.. 04.02.02 Keyword Arguments:

Keyword arguments are related to the function calls. When you use keyword arguments in a function call, the caller identifies the arguments by the parameter name. This allows you to skip the arguments or place them out of order because python's interpreter will be able to match the values with parameters. Let's modify the way we are calling the above function.

In [5]:
def info(name, sem=2):
    print('My name is: ',name)
    print('This is semester',int(sem))
In [6]:
# The order of the parameter does not matter.
info(sem=2, name='Mohit')
('My name is: ', 'Mohit')
('This is semester', 2)
In [7]:
# Not providing second argument.
('My name is: ', 'Jack')
('This is semester', 2)

.. 04.02.03 Variable Length Arguments:

At some point, you may need to process the function for more than the arguments that you specified when you defined the function. These arguments can be of variable length and are not named in the function definition, unlike required and default arguments. So how do you handle this?

In [8]:
def names(course, *names):
    print('Name of course: ',course)
    print('Name of students in the course:')
    for name in names:
In [9]:
names('Python', 'Jim', 'Jack', 'Mat')
('Name of course: ', 'Python')
Name of students in the course:

An asterisk (*) is placed before the variable name that holds the values of all non keyword variable arguments. This tuple remains empty if no additional arguments are specified during the function call.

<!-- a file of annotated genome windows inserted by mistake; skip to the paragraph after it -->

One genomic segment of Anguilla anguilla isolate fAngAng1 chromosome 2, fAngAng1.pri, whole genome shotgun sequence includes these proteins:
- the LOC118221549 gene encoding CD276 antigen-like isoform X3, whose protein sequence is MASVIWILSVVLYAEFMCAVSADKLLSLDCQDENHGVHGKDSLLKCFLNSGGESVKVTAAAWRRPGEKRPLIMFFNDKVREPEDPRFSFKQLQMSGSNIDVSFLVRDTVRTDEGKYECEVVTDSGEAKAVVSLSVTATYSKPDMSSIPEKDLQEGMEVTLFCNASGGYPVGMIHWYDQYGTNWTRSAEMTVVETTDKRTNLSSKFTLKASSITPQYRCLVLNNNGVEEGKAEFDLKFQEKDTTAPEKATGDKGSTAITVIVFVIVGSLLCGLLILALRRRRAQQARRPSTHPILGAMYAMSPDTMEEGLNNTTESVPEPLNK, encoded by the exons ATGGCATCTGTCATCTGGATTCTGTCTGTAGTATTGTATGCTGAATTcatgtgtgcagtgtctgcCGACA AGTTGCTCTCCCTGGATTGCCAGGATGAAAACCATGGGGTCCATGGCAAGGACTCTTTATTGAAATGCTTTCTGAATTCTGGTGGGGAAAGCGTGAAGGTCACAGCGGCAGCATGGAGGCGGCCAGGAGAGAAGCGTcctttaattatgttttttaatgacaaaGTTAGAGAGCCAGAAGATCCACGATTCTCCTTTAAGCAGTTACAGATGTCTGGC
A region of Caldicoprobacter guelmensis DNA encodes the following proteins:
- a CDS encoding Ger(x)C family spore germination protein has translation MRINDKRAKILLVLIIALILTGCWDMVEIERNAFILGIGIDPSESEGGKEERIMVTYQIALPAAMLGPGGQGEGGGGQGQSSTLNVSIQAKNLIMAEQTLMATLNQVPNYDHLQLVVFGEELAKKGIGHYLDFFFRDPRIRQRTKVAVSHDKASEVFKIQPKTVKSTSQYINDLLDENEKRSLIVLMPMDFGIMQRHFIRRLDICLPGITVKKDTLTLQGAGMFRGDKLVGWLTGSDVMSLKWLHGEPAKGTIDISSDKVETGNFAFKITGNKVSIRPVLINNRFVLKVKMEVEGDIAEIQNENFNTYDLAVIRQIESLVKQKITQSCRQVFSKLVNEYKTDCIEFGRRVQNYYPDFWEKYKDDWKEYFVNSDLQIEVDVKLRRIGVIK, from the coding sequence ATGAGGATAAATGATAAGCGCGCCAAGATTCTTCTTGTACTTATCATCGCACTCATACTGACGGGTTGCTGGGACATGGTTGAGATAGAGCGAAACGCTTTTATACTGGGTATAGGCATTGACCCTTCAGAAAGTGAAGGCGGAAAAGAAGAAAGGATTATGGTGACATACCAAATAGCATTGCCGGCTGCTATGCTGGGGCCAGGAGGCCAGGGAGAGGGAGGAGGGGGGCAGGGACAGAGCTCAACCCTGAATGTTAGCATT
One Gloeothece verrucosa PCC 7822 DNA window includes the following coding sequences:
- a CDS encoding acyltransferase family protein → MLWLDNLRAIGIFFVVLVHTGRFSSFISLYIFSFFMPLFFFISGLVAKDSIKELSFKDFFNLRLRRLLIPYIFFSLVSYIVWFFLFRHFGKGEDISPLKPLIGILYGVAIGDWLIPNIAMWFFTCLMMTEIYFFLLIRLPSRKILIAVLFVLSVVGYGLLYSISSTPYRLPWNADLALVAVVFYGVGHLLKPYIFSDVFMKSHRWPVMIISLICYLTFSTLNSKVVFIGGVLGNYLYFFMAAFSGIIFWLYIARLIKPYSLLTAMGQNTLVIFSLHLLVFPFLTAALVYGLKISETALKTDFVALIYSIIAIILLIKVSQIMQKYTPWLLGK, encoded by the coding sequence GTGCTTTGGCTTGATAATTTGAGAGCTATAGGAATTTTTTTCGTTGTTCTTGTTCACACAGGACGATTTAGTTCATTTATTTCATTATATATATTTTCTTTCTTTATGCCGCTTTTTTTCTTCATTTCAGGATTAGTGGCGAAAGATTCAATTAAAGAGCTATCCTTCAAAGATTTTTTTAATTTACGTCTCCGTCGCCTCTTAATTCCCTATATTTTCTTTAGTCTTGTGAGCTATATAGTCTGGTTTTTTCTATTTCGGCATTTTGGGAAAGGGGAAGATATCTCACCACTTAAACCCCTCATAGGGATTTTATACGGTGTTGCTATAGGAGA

02 - 04.03 Anonymous Functions

Anonymous functions do not have a name! They are not declared in the standard manner (using the def keyword). To create an anonymous function you use lambda keyword. They are part of the functional paradigm incorporated in python.

  • Lambda forms can take any number of arguments but they return just one value in the form of an expression. They cannot contain commands or multiple expressions.
  • Lambda functions have their own local namespace (just like regular functions) and cannot access variables other than those in their parameter list or those in the global namespace.
  • Lambda function cannot be a direct call to print function.
In [10]:
mul = lambda a, b: a*b
In [11]:
print(mul(4, 5))

02 - 04.04 Map function


map(function, iterable)

As the name suggests, map applies the function to every element in the iterable.

In [12]:
numbers = range(1, 10)
#numbers = 0,1,2..9 
def square(num):
    return num**2
In [13]:
list(map(square, numbers))
# The equivalent of this function is:
# result = []
# for i in range(1, 10):
#     result.append(i**2)
[1, 4, 9, 16, 25, 36, 49, 64, 81]

Even better, we can write the whole thing in a single line

In [14]:
list(map(lambda x: x**2, range(1, 10)))
[1, 4, 9, 16, 25, 36, 49, 64, 81]

02 - 04.05 Filter function


filter(function, iterable)

Just like map, filter applies the function to every element of the iterable but instead of returning the output of function, it returns the list of elements for which the function returns True

In [15]:
# Return all values for which %2 is non zero.. (List of all odd numbers, right?)
list(filter(lambda x: x%2, range(1, 10)))
[1, 3, 5, 7, 9]